“When it comes to the removal of open-level crossings, the state government is nothing if not consistent. Always promising, but never delivering.”
Cr McLachlan said the future looked bright for the removal of the dangerous open-level crossing because the federal and state governments committed money to plan the replacement overpass.
“Unfortunately the state government’s decision for the open-level crossing at the completion of the study is extremely underwhelming,” Cr McLachlan said.
“Instead of agreeing to upgrade the level crossing to deliver a crucial safety and congestion improvements that the community has been requesting for years, the state government has announced it will be spending $40 million only to undertake upgrades to the rail station precinct.”
A spokesman for Main Roads minister Mark Bailey said the project team would first make short-term improvements, including “improving local roads and installing traffic lights”.
He said that would include new lifts at a revamped Lindum station, which would take people over the dangerous open-level rail crossing.
In 2019, the federal government contributed $85 million towards the crossing and the council $40 million, “contingent on the state government budgeting for its removal”.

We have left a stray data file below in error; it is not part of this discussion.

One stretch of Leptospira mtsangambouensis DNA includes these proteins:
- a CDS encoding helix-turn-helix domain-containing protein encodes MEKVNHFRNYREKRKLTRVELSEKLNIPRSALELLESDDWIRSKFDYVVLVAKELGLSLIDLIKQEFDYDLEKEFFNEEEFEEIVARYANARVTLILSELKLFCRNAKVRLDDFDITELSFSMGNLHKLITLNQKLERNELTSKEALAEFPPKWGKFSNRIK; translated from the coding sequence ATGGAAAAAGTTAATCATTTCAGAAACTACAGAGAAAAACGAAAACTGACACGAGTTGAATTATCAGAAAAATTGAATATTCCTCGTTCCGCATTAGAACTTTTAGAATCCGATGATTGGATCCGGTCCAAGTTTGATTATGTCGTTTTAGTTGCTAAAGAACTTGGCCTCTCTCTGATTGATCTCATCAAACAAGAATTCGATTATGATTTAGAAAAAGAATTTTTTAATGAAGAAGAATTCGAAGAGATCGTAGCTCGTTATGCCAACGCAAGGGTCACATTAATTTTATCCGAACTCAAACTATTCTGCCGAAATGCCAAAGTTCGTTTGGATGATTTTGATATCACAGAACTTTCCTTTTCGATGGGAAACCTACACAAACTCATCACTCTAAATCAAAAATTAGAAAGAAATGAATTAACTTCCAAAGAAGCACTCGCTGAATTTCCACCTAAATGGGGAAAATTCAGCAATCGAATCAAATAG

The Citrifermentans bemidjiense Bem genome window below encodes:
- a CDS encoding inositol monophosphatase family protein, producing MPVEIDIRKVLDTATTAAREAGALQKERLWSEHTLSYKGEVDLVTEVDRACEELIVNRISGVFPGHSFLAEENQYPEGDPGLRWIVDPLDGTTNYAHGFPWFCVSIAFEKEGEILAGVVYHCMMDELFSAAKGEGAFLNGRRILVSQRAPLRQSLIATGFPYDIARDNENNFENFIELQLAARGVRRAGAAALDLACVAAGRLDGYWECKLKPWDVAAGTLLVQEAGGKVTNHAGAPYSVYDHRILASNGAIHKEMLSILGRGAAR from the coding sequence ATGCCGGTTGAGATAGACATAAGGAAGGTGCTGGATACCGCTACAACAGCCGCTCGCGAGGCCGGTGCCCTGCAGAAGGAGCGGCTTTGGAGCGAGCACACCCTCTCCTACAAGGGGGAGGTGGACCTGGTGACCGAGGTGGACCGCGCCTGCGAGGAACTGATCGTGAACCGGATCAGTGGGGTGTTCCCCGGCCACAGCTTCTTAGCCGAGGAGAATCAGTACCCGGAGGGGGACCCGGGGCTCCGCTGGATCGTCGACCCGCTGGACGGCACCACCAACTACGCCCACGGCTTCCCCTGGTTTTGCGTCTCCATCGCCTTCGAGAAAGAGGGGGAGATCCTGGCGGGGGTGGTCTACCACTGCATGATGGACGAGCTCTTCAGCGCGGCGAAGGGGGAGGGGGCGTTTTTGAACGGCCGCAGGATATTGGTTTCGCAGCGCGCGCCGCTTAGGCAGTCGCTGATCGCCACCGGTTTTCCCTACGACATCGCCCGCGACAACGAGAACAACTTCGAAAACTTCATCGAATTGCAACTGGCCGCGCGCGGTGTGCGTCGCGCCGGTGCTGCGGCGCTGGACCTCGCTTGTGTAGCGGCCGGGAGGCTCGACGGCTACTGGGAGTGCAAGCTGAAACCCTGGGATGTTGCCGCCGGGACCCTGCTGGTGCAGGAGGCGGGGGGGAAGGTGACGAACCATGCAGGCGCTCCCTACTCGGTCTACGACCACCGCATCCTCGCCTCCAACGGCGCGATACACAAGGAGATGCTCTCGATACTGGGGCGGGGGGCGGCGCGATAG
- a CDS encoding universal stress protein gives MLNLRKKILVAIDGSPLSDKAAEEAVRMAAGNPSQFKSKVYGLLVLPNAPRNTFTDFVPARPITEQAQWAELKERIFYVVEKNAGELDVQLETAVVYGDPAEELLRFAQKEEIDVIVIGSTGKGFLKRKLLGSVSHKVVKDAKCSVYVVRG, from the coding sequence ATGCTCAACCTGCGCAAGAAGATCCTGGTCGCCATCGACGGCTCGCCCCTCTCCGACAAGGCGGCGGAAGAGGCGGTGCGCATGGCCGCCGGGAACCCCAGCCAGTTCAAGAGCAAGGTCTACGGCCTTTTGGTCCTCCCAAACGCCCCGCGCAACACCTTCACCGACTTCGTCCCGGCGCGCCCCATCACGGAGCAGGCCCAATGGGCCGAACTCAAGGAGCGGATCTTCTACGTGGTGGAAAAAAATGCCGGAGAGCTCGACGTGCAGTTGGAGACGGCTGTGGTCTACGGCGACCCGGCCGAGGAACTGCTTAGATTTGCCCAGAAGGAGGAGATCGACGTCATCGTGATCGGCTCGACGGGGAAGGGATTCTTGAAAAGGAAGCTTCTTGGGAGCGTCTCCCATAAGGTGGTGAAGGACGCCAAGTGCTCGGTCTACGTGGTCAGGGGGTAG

“The state government’s work will not fix the dangerous open-level crossing and we are yet to hear a clear plan from the state that actually will,” Cr McLachlan said.
“It’s a state asset, yet they are the only level of government that is not willing to invest in it.”
Mr Bailey’s spokesman said the state government would make improvements to the road network and the council would place traffic lights nearby, which was likely to reduce the traffic queueing at the open crossing.
The rail station, the changes to the park-and-ride and the new lifts are considered stage two works.
The need for a new overpass over a “localised village” precinct will be evaluated as future stage three works after the impact of new traffic lights, changes to the local road network and new lifts are evaluated.
Mr Bailey’s spokesman said the federal government agreed with the approach of making changes to the local road network and installing traffic lights, before moving to build an overpass.
Tony Moore is a senior reporter at the Brisbane Times